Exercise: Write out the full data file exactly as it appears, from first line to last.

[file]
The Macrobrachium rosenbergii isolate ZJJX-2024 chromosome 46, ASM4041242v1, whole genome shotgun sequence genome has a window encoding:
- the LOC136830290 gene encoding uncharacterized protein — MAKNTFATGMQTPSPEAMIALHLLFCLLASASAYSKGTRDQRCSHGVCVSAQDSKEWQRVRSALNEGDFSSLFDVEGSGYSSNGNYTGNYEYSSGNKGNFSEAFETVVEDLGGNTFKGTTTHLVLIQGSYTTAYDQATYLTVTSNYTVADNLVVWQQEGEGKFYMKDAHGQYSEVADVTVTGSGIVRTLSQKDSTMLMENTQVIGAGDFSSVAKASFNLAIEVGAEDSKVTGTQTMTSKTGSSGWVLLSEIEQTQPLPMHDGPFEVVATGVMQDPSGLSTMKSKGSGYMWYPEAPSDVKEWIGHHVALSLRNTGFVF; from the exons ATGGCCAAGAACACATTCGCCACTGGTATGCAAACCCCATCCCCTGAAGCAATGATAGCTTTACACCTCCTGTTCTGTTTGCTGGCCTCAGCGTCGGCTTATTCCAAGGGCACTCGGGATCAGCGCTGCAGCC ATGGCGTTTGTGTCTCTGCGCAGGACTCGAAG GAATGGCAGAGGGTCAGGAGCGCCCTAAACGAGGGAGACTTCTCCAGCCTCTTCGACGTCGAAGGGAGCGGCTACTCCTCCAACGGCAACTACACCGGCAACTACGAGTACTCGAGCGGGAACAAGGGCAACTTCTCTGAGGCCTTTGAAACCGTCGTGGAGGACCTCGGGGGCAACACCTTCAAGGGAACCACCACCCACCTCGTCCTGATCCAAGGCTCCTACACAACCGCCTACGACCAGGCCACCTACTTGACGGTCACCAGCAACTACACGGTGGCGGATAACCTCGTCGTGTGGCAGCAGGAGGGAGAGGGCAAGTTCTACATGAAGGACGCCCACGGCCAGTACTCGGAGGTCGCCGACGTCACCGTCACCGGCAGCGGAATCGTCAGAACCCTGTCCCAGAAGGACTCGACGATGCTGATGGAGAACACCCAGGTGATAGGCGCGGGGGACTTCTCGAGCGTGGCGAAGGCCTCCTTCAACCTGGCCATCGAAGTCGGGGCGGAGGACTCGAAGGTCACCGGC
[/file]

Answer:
The Macrobrachium rosenbergii isolate ZJJX-2024 chromosome 46, ASM4041242v1, whole genome shotgun sequence genome has a window encoding:
- the LOC136830290 gene encoding uncharacterized protein — MAKNTFATGMQTPSPEAMIALHLLFCLLASASAYSKGTRDQRCSHGVCVSAQDSKEWQRVRSALNEGDFSSLFDVEGSGYSSNGNYTGNYEYSSGNKGNFSEAFETVVEDLGGNTFKGTTTHLVLIQGSYTTAYDQATYLTVTSNYTVADNLVVWQQEGEGKFYMKDAHGQYSEVADVTVTGSGIVRTLSQKDSTMLMENTQVIGAGDFSSVAKASFNLAIEVGAEDSKVTGTQTMTSKTGSSGWVLLSEIEQTQPLPMHDGPFEVVATGVMQDPSGLSTMKSKGSGYMWYPEAPSDVKEWIGHHVALSLRNTGFVF; from the exons ATGGCCAAGAACACATTCGCCACTGGTATGCAAACCCCATCCCCTGAAGCAATGATAGCTTTACACCTCCTGTTCTGTTTGCTGGCCTCAGCGTCGGCTTATTCCAAGGGCACTCGGGATCAGCGCTGCAGCC ATGGCGTTTGTGTCTCTGCGCAGGACTCGAAG GAATGGCAGAGGGTCAGGAGCGCCCTAAACGAGGGAGACTTCTCCAGCCTCTTCGACGTCGAAGGGAGCGGCTACTCCTCCAACGGCAACTACACCGGCAACTACGAGTACTCGAGCGGGAACAAGGGCAACTTCTCTGAGGCCTTTGAAACCGTCGTGGAGGACCTCGGGGGCAACACCTTCAAGGGAACCACCACCCACCTCGTCCTGATCCAAGGCTCCTACACAACCGCCTACGACCAGGCCACCTACTTGACGGTCACCAGCAACTACACGGTGGCGGATAACCTCGTCGTGTGGCAGCAGGAGGGAGAGGGCAAGTTCTACATGAAGGACGCCCACGGCCAGTACTCGGAGGTCGCCGACGTCACCGTCACCGGCAGCGGAATCGTCAGAACCCTGTCCCAGAAGGACTCGACGATGCTGATGGAGAACACCCAGGTGATAGGCGCGGGGGACTTCTCGAGCGTGGCGAAGGCCTCCTTCAACCTGGCCATCGAAGTCGGGGCGGAGGACTCGAAGGTCACCGGC